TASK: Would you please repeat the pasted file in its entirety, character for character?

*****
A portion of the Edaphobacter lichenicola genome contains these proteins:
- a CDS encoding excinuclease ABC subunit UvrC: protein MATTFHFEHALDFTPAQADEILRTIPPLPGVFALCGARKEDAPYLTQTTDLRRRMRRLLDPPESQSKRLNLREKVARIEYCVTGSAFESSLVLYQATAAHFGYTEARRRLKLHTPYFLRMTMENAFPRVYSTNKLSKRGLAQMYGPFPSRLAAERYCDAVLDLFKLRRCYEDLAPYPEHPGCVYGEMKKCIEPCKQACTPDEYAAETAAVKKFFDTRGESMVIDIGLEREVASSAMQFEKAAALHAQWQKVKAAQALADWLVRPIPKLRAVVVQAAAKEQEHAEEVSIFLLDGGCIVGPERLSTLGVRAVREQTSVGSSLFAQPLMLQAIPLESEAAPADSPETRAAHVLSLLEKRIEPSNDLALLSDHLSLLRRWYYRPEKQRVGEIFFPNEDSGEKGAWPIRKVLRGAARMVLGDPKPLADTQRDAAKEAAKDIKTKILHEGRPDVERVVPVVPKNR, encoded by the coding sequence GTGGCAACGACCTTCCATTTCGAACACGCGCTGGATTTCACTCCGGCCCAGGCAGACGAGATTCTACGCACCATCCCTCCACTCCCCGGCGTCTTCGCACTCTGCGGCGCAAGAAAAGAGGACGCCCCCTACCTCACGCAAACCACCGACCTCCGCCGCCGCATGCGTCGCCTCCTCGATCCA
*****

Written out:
A portion of the Edaphobacter lichenicola genome contains these proteins:
- a CDS encoding excinuclease ABC subunit UvrC: protein MATTFHFEHALDFTPAQADEILRTIPPLPGVFALCGARKEDAPYLTQTTDLRRRMRRLLDPPESQSKRLNLREKVARIEYCVTGSAFESSLVLYQATAAHFGYTEARRRLKLHTPYFLRMTMENAFPRVYSTNKLSKRGLAQMYGPFPSRLAAERYCDAVLDLFKLRRCYEDLAPYPEHPGCVYGEMKKCIEPCKQACTPDEYAAETAAVKKFFDTRGESMVIDIGLEREVASSAMQFEKAAALHAQWQKVKAAQALADWLVRPIPKLRAVVVQAAAKEQEHAEEVSIFLLDGGCIVGPERLSTLGVRAVREQTSVGSSLFAQPLMLQAIPLESEAAPADSPETRAAHVLSLLEKRIEPSNDLALLSDHLSLLRRWYYRPEKQRVGEIFFPNEDSGEKGAWPIRKVLRGAARMVLGDPKPLADTQRDAAKEAAKDIKTKILHEGRPDVERVVPVVPKNR, encoded by the coding sequence GTGGCAACGACCTTCCATTTCGAACACGCGCTGGATTTCACTCCGGCCCAGGCAGACGAGATTCTACGCACCATCCCTCCACTCCCCGGCGTCTTCGCACTCTGCGGCGCAAGAAAAGAGGACGCCCCCTACCTCACGCAAACCACCGACCTCCGCCGCCGCATGCGTCGCCTCCTCGATCCA